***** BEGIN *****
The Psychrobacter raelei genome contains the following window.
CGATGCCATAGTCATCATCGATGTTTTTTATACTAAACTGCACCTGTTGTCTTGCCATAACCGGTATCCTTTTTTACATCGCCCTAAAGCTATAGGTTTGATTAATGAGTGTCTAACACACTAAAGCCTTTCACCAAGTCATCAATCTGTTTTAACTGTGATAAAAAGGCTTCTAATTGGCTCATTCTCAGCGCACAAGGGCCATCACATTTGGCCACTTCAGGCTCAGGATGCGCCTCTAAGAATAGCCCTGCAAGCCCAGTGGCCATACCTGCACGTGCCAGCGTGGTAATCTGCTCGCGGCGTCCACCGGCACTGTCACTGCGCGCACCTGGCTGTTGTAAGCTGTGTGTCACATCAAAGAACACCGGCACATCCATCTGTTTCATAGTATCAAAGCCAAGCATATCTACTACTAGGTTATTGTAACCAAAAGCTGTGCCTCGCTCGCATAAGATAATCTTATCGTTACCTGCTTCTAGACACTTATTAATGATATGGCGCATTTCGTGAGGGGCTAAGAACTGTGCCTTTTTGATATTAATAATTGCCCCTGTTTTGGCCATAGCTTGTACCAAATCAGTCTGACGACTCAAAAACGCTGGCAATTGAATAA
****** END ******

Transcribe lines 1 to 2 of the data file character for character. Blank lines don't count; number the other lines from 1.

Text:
The Psychrobacter raelei genome contains the following window.
CGATGCCATAGTCATCATCGATGTTTTTTATACTAAACTGCACCTGTTGTCTTGCCATAACCGGTATCCTTTTTTACATCGCCCTAAAGCTATAGGTTTGATTAATGAGTGTCTAACACACTAAAGCCTTTCACCAAGTCATCAATCTGTTTTAACTGTGATAAAAAGGCTTCTAATTGGCTCATTCTCAGCGCACAAGGGCCATCACATTTGGCCACTTCAGGCTCAGGATGCGCCTCTAAGAATAGCCCTGCAAGCCCAGTGGCCATACCTGCACGTGCCAGCGTGGTAATCTGCTCGCGGCGTCCACCGGCACTGTCACTGCGCGCACCTGGCTGTTGTAAGCTGTGTGTCACATCAAAGAACACCGGCACATCCATCTGTTTCATAGTATCAAAGCCAAGCATATCTACTACTAGGTTATTGTAACCAAAAGCTGTGCCTCGCTCGCATAAGATAATCTTATCGTTACCTGCTTCTAGACACTTATTAATGATATGGCGCATTTCGTGAGGGGCTAAGAACTGTGCCTTTTTGATATTAATAATTGCCCCTGTTTTGGCCATAGCTTGTACCAAATCAGTCTGACGACTCAAAAACGCTGGCAATTGAATAA